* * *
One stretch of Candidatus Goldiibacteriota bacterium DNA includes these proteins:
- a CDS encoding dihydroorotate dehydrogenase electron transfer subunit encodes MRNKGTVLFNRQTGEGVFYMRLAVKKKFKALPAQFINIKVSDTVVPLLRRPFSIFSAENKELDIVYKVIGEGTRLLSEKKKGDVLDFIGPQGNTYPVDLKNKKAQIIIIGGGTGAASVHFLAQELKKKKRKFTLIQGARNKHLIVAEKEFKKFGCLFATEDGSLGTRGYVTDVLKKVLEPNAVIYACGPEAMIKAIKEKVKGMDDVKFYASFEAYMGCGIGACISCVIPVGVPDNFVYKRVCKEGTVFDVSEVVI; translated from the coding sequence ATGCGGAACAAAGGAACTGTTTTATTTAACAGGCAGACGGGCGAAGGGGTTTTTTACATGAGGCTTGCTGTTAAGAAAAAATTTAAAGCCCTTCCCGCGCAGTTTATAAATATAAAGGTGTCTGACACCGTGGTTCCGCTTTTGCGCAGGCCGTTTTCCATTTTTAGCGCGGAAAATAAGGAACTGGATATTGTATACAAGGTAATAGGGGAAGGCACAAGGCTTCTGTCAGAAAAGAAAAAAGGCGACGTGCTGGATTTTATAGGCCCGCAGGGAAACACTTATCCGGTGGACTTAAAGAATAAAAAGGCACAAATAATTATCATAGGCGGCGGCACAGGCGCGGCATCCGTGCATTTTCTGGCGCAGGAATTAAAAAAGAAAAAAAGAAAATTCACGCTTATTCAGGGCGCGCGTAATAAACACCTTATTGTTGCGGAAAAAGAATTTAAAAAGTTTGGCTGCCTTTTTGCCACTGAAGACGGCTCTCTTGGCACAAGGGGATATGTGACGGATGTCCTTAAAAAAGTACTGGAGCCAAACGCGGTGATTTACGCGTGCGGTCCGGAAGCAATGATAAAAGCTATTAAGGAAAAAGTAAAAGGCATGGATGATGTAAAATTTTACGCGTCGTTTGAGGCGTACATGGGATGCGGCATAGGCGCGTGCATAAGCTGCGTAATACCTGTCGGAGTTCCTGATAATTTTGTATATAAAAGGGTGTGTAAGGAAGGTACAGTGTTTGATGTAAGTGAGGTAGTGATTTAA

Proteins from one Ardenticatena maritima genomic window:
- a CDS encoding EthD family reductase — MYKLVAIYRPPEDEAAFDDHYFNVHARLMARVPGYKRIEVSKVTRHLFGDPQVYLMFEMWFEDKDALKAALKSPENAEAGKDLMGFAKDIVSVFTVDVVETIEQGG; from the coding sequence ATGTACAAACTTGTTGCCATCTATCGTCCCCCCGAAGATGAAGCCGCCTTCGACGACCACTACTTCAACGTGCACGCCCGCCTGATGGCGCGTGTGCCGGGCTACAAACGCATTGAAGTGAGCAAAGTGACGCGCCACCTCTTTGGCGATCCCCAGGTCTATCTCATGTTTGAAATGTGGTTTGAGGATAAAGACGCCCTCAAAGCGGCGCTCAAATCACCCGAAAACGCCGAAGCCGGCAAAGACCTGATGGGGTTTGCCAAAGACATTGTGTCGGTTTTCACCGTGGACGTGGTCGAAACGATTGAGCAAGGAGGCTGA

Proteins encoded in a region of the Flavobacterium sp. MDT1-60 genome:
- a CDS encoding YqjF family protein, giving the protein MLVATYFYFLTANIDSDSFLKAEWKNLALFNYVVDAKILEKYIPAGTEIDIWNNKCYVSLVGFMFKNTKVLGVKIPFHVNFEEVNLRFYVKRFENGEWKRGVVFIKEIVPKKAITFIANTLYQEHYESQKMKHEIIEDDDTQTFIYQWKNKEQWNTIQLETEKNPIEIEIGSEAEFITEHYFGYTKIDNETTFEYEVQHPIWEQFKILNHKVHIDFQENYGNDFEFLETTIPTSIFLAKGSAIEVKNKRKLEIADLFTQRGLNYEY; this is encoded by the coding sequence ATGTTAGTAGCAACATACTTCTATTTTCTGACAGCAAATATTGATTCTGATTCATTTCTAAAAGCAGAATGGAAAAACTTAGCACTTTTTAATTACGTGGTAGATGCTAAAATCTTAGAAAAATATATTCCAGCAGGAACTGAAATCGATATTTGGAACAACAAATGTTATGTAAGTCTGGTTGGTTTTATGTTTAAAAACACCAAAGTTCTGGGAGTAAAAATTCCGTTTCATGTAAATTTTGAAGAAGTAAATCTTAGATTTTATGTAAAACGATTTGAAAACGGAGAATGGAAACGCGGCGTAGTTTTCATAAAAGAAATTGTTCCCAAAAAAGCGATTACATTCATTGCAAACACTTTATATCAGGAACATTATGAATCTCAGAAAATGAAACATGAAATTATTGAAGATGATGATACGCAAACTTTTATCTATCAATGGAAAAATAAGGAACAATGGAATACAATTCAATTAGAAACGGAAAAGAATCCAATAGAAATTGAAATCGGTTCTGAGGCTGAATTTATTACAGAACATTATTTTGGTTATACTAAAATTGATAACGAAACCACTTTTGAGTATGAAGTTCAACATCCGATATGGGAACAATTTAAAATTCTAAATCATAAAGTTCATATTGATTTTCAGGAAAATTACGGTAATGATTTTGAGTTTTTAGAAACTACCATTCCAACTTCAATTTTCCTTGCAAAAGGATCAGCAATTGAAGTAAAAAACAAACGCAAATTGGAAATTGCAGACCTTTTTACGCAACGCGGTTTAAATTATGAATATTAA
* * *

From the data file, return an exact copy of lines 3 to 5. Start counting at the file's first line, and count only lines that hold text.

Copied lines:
Proteins from one Ardenticatena maritima genomic window:
- a CDS encoding EthD family reductase — MYKLVAIYRPPEDEAAFDDHYFNVHARLMARVPGYKRIEVSKVTRHLFGDPQVYLMFEMWFEDKDALKAALKSPENAEAGKDLMGFAKDIVSVFTVDVVETIEQGG; from the coding sequence ATGTACAAACTTGTTGCCATCTATCGTCCCCCCGAAGATGAAGCCGCCTTCGACGACCACTACTTCAACGTGCACGCCCGCCTGATGGCGCGTGTGCCGGGCTACAAACGCATTGAAGTGAGCAAAGTGACGCGCCACCTCTTTGGCGATCCCCAGGTCTATCTCATGTTTGAAATGTGGTTTGAGGATAAAGACGCCCTCAAAGCGGCGCTCAAATCACCCGAAAACGCCGAAGCCGGCAAAGACCTGATGGGGTTTGCCAAAGACATTGTGTCGGTTTTCACCGTGGACGTGGTCGAAACGATTGAGCAAGGAGGCTGA

Proteins encoded in a region of the Flavobacterium sp. MDT1-60 genome: